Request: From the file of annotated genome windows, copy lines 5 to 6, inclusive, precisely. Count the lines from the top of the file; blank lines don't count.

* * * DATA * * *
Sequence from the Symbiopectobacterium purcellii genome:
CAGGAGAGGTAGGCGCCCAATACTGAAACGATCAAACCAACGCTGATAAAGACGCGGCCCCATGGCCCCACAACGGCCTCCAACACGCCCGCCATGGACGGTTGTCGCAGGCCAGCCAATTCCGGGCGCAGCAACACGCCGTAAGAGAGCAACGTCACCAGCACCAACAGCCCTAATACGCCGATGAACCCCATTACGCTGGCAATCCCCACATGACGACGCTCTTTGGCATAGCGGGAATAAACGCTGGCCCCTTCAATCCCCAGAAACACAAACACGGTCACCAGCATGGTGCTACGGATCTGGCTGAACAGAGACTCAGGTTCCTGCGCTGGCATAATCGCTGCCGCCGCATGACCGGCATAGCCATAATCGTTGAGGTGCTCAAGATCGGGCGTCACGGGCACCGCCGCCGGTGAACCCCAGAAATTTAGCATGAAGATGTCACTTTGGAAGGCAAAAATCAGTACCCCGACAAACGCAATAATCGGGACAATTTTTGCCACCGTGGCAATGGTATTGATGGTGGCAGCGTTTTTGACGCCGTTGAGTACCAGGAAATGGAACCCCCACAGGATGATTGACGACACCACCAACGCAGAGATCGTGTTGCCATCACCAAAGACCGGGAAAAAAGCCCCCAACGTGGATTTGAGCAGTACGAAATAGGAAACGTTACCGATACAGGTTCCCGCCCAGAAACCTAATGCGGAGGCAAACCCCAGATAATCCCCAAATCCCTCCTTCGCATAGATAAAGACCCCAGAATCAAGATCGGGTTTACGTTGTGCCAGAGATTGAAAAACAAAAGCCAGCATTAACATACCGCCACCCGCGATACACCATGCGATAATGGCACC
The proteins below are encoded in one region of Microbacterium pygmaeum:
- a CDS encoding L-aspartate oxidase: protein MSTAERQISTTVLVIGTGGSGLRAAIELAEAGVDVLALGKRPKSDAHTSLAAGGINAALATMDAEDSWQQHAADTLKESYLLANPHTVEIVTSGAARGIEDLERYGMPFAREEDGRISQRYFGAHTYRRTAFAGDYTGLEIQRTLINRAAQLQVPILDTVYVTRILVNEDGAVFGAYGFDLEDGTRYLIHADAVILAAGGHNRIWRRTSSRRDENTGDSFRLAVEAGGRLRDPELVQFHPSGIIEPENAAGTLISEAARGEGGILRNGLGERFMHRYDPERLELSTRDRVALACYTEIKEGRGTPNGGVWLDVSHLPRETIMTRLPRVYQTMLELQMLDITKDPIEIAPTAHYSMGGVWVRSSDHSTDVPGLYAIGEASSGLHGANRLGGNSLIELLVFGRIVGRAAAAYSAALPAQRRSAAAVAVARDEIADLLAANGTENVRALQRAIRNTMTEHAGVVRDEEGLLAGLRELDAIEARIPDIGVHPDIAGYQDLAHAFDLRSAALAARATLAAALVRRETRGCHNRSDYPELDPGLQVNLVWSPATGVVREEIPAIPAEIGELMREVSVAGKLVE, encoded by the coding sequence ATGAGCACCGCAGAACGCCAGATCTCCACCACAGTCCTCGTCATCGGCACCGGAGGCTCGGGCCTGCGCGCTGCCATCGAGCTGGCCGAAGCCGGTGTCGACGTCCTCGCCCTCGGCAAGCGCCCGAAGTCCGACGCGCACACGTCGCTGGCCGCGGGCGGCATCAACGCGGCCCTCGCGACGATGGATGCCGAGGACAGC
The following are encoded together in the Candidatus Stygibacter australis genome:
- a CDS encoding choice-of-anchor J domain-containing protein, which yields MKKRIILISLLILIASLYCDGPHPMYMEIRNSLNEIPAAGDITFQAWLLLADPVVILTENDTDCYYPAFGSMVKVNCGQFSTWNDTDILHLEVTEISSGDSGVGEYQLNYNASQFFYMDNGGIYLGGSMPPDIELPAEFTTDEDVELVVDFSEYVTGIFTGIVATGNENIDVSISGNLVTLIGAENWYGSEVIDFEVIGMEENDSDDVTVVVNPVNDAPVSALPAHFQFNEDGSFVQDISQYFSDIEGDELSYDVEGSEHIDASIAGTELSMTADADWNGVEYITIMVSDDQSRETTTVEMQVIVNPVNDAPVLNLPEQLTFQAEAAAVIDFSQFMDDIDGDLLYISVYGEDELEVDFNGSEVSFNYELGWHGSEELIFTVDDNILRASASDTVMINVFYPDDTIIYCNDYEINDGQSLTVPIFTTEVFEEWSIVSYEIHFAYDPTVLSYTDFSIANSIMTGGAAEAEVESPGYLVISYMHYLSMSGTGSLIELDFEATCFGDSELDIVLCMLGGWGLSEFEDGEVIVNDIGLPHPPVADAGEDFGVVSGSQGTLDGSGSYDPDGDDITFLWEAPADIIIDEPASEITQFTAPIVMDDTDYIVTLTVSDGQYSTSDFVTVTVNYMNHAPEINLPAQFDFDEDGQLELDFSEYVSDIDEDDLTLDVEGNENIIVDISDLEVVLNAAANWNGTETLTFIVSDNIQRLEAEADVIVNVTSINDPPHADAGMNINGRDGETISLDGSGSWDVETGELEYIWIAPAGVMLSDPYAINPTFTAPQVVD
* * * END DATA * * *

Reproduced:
The following are encoded together in the Candidatus Stygibacter australis genome:
- a CDS encoding choice-of-anchor J domain-containing protein, which yields MKKRIILISLLILIASLYCDGPHPMYMEIRNSLNEIPAAGDITFQAWLLLADPVVILTENDTDCYYPAFGSMVKVNCGQFSTWNDTDILHLEVTEISSGDSGVGEYQLNYNASQFFYMDNGGIYLGGSMPPDIELPAEFTTDEDVELVVDFSEYVTGIFTGIVATGNENIDVSISGNLVTLIGAENWYGSEVIDFEVIGMEENDSDDVTVVVNPVNDAPVSALPAHFQFNEDGSFVQDISQYFSDIEGDELSYDVEGSEHIDASIAGTELSMTADADWNGVEYITIMVSDDQSRETTTVEMQVIVNPVNDAPVLNLPEQLTFQAEAAAVIDFSQFMDDIDGDLLYISVYGEDELEVDFNGSEVSFNYELGWHGSEELIFTVDDNILRASASDTVMINVFYPDDTIIYCNDYEINDGQSLTVPIFTTEVFEEWSIVSYEIHFAYDPTVLSYTDFSIANSIMTGGAAEAEVESPGYLVISYMHYLSMSGTGSLIELDFEATCFGDSELDIVLCMLGGWGLSEFEDGEVIVNDIGLPHPPVADAGEDFGVVSGSQGTLDGSGSYDPDGDDITFLWEAPADIIIDEPASEITQFTAPIVMDDTDYIVTLTVSDGQYSTSDFVTVTVNYMNHAPEINLPAQFDFDEDGQLELDFSEYVSDIDEDDLTLDVEGNENIIVDISDLEVVLNAAANWNGTETLTFIVSDNIQRLEAEADVIVNVTSINDPPHADAGMNINGRDGETISLDGSGSWDVETGELEYIWIAPAGVMLSDPYAINPTFTAPQVVD